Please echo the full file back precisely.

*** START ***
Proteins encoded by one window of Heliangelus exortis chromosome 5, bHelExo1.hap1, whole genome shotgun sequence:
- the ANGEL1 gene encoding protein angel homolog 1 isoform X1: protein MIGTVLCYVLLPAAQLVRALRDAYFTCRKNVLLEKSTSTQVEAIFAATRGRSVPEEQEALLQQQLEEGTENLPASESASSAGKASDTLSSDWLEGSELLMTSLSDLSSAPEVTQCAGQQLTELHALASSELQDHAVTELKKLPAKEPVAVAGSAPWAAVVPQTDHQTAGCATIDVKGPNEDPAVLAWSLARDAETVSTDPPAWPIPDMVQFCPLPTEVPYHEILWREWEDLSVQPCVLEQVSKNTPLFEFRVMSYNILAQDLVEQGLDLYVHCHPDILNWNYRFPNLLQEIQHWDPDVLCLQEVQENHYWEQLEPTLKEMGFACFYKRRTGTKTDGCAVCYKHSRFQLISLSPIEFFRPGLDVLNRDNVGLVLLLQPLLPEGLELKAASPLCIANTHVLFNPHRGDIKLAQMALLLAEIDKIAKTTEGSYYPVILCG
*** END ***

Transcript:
Proteins encoded by one window of Heliangelus exortis chromosome 5, bHelExo1.hap1, whole genome shotgun sequence:
- the ANGEL1 gene encoding protein angel homolog 1 isoform X1: protein MIGTVLCYVLLPAAQLVRALRDAYFTCRKNVLLEKSTSTQVEAIFAATRGRSVPEEQEALLQQQLEEGTENLPASESASSAGKASDTLSSDWLEGSELLMTSLSDLSSAPEVTQCAGQQLTELHALASSELQDHAVTELKKLPAKEPVAVAGSAPWAAVVPQTDHQTAGCATIDVKGPNEDPAVLAWSLARDAETVSTDPPAWPIPDMVQFCPLPTEVPYHEILWREWEDLSVQPCVLEQVSKNTPLFEFRVMSYNILAQDLVEQGLDLYVHCHPDILNWNYRFPNLLQEIQHWDPDVLCLQEVQENHYWEQLEPTLKEMGFACFYKRRTGTKTDGCAVCYKHSRFQLISLSPIEFFRPGLDVLNRDNVGLVLLLQPLLPEGLELKAASPLCIANTHVLFNPHRGDIKLAQMALLLAEIDKIAKTTEGSYYPVILCG